(Note: I found a memo from the Dean on my desk saying that we had a meeting at 1100 hrs….on Friday…..cannot be good…I am guessing that my plain spoken style may have offended some…..so this will be an ass chewing…..should I bring Vaseline?)……..
I began class by taking roll…all present and accounted for……..
Informed student that since the class was cut to 4 weeks from 6…that we would only slightly touched on the GW Bush and the Clinton years…..most everything during these two admins was common knowledge and not enough time had passed to make an accurate analysis……
We began with the Clinton Years……
Clinton Administration, 1993-2001.
Besides mediating the 1994 peace treaty between Israel and Jordan, Bill Clinton’s involvement in the Middle East was bracketed by the short-lived success of the Oslo Accords in August 1993 and the collapse of the Camp David summit in December 2000.
The accords ended the first intifada and established Palestinians’ right to self-determination in Gaza and the West Bank and established the Palestinian Authority. The accords also called on Israel to withdraw from the occupied territories.
But Oslo left unsettled such fundamental questions as the right of Palestinian refugees to return to Israel, the fate of East Jerusalem, which is claimed by Palestinians, and continuing expansion of Israeli settlements in the territories.
Those issues, still unresolved by 2000, led Clinton to convene a summit with Palestinian leader Yasser Arafat and Israeli leader Ehud Barak at Camp David in December 2000, the waning days of his presidency. The summit failed. The second intifada exploded.
Throughout the Clinton administration, terrorist attacks orchestrated by the increasingly public bin Laden punctured the 1990s’ post-cold war air of quietude, from the 1993 World Trade Center bombing to the bombing of the USS Cole, a Navy destroyer, in Yemen in 2000.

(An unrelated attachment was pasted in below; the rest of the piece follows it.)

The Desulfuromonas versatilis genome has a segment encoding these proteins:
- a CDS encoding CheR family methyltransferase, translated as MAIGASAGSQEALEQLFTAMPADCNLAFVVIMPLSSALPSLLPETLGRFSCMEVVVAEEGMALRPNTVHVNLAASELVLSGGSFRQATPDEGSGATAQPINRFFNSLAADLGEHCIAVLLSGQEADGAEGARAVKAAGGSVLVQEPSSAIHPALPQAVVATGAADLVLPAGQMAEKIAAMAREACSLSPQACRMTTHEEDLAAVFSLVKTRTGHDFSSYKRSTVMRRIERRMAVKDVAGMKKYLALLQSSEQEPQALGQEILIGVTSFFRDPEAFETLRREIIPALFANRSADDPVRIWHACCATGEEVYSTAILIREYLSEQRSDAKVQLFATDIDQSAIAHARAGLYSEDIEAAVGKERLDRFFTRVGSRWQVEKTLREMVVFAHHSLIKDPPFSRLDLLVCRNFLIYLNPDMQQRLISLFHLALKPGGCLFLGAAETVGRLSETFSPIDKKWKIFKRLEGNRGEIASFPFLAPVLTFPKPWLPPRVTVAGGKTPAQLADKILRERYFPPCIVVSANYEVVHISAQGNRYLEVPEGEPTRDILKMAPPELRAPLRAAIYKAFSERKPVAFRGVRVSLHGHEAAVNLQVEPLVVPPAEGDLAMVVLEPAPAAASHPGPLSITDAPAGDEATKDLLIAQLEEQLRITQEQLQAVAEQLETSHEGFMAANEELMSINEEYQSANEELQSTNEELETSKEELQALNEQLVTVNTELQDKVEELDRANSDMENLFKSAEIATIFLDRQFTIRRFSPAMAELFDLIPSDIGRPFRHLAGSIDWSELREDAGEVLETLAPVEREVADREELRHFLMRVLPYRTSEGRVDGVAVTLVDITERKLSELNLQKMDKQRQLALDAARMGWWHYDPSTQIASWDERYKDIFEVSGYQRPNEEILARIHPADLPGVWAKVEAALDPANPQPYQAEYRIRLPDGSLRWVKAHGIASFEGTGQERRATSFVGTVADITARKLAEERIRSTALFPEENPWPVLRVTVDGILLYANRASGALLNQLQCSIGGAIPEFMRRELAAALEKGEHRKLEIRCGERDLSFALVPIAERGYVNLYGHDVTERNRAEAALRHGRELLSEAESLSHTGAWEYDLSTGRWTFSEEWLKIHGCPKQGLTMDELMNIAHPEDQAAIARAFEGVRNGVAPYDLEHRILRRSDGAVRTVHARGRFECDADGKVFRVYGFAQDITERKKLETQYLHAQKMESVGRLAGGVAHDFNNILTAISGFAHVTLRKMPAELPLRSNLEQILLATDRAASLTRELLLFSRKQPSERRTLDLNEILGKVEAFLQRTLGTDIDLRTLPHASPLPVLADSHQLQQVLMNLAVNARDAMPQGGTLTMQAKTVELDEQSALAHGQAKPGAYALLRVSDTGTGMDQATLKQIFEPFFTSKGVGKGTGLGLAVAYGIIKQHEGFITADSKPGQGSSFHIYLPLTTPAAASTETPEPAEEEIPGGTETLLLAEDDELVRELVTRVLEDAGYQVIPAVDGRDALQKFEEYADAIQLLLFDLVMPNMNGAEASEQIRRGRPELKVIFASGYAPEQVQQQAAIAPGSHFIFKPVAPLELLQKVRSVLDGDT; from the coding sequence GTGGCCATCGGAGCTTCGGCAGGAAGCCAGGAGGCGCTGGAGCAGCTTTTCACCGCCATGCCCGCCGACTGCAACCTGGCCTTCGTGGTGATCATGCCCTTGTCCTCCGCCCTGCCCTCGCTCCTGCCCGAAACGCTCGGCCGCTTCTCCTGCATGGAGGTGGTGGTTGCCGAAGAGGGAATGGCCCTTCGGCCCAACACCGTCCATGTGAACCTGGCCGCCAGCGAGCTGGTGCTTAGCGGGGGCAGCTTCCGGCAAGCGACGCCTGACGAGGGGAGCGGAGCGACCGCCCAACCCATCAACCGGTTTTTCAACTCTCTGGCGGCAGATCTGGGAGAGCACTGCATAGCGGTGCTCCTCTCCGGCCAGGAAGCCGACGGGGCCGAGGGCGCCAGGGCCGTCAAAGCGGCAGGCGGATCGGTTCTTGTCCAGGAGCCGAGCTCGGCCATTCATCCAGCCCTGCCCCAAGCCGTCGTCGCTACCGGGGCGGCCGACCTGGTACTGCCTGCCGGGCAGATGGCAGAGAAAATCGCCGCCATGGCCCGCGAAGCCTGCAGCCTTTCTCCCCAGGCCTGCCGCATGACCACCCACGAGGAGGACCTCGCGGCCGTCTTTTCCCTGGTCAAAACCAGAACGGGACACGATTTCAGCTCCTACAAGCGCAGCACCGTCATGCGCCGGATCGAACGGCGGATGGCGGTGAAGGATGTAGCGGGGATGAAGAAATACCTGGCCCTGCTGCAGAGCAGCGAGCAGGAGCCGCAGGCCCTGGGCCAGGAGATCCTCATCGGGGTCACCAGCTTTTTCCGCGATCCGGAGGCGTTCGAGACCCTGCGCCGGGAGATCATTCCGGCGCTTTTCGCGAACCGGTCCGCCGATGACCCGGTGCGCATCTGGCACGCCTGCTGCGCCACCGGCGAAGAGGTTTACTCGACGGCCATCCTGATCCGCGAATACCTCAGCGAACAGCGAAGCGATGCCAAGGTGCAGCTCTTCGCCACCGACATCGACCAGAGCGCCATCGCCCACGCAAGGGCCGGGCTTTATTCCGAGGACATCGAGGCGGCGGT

That is about the extent of his involvement in the Middle East……he had a war in the Balkans to run and a domestic agenda that needed his full attention…….
George W. Bush Administration, 2001-2009
After deriding operations involving the U.S. military in what he called “nation-building,” President Bush turned, after the terrorist attacks of 9/11, into the most ambitious nation-builder since the days of Secretary of State George Marshall and the Marshall Plan that helped rebuild Europe after World War II. Bush’s efforts, focused on the Middle East, have not been as successful.
Bush had the world’s backing when he led an attack on Afghanistan in October 2001 to topple the Taliban regime there, which had given sanctuary to al-Qaeda. Bush’s expansion of the “war on terror” to Iraq in March 2003, however, had less backing. Bush saw the toppling of Saddam Hussein as the first step in a domino-like birth of democracy in the Middle East.
But while Bush talked democracy regarding Iraq and Afghanistan, he continued to support repressive, undemocratic regimes in Egypt, Saudi Arabia, Jordan, and North Africa. The credibility of his democracy campaign was short-lived. By 2006, with Iraq plunging into civil war, Hamas winning elections in the Gaza Strip and Hezbollah winning immense popularity following its summer war with Israel, Bush’s democracy campaign was dead.
We discussed the Iraq War and that of the Afghan War…….
Before class was over I told them that Friday’s class would be review only of the material in prep for the final next Monday……Plus that I had been called on the carpet by the dean and the class would be over at 1100 hrs on Friday……